This episode also sees the first appearance of Caligula (not yet being played by John Hurt). Here he is a creepy child, already showing signs of the monster he will become.

Guest-star of the week: Stratford Johns (Piso).

Sun 8 Nov: 6. Queen of Heaven

“You must have a very long reach.”
“The empire is very large - I need one.”
-- Claudius and Livia

This gets going immediately, skipping the usual lead-in with elderly Claudius, with a very dark tale about Tiberius, told by the woman Lollia who then kills herself because of what she has experienced at the hands of the Emperor. This is shortly followed by the first appearance of John Hurt as the adult Caligula, giving a gift of p*rn to Tiberius. The scene establishes their relationship perfectly.

The key scene of the episode is where Livia reveals all to Claudius - her ultimate ambition to be made a goddess after her death (wonderful roman logic behind this - she’ll go to hell for all the bad things she has done, unless she becomes a god and therefore immune to any punishments), and in exchange for Claudius’s promise to fulfil this for her when he becomes Emperor (which has by now been foretold more than once) she shares with him all her plots - previously only shared with the audience.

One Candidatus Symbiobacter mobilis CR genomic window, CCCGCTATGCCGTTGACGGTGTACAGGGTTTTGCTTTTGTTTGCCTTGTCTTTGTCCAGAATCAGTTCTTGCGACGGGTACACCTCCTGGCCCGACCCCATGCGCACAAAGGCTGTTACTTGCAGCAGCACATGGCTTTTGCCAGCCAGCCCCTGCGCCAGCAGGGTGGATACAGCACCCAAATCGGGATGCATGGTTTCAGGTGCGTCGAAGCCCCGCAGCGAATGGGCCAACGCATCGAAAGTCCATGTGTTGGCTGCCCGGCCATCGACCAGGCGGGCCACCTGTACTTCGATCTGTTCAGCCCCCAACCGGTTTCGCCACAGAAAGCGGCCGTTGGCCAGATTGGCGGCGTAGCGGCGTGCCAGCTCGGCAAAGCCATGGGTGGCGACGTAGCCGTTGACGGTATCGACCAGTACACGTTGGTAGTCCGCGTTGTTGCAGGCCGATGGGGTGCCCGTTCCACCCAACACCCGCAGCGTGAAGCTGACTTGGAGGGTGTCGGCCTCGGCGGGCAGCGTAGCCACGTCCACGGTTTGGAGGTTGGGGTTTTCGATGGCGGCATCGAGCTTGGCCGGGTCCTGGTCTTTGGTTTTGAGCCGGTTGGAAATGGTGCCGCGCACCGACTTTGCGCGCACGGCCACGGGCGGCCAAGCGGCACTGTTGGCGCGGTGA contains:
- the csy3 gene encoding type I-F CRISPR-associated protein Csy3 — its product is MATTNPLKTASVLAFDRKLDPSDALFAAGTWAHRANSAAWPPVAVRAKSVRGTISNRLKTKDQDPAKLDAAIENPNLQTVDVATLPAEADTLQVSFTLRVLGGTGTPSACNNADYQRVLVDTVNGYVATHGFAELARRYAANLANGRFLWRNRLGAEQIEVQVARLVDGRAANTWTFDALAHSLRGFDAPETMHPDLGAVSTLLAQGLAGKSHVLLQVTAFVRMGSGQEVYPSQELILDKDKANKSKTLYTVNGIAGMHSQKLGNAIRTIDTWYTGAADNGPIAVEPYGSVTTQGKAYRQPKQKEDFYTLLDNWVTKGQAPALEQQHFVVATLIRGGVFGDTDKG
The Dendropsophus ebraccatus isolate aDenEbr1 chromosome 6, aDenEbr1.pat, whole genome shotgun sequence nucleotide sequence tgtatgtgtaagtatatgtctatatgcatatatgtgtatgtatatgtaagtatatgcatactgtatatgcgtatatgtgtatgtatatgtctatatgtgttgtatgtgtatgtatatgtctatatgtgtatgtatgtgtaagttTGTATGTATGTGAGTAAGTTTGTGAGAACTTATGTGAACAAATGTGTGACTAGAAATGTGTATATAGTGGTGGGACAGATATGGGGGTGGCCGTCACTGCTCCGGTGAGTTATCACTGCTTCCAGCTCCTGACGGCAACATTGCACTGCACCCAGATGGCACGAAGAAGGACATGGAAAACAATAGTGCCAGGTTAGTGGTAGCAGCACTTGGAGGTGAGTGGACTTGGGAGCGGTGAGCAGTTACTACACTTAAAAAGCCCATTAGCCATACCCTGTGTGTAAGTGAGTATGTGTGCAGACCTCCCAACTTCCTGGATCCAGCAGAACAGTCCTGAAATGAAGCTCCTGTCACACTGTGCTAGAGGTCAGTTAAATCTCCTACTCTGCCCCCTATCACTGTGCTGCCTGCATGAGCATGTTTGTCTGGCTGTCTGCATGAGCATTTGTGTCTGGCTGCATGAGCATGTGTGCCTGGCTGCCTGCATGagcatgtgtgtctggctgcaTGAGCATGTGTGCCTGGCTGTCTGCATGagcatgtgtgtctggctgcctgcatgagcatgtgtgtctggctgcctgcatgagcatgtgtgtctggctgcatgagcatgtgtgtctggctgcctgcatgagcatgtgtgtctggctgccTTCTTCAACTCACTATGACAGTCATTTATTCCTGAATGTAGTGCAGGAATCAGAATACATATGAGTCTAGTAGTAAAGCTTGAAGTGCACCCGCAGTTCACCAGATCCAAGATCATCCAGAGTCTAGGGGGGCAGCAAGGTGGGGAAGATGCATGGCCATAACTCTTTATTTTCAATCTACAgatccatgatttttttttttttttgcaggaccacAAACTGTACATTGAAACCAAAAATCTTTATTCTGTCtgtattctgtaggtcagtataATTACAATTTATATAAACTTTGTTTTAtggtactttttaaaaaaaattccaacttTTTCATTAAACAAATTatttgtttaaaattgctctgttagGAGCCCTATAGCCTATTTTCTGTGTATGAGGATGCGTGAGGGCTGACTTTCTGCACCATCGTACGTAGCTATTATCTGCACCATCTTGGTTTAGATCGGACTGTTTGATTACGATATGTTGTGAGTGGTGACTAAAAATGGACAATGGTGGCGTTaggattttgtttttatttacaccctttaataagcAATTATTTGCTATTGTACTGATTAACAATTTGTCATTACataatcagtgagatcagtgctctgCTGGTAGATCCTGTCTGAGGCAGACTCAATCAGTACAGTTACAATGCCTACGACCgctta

This builds up to Livia’s death scene at the end of the episode - Caligula reaches new heights (depths?) of monstrousness, explaining gleefully to the dying Livia how he will not make her a goddess because it has been foretold that he will be the greatest god of all (though, cleverly, the audience can recognise the prophecy as referring to Jesus, not Caligula).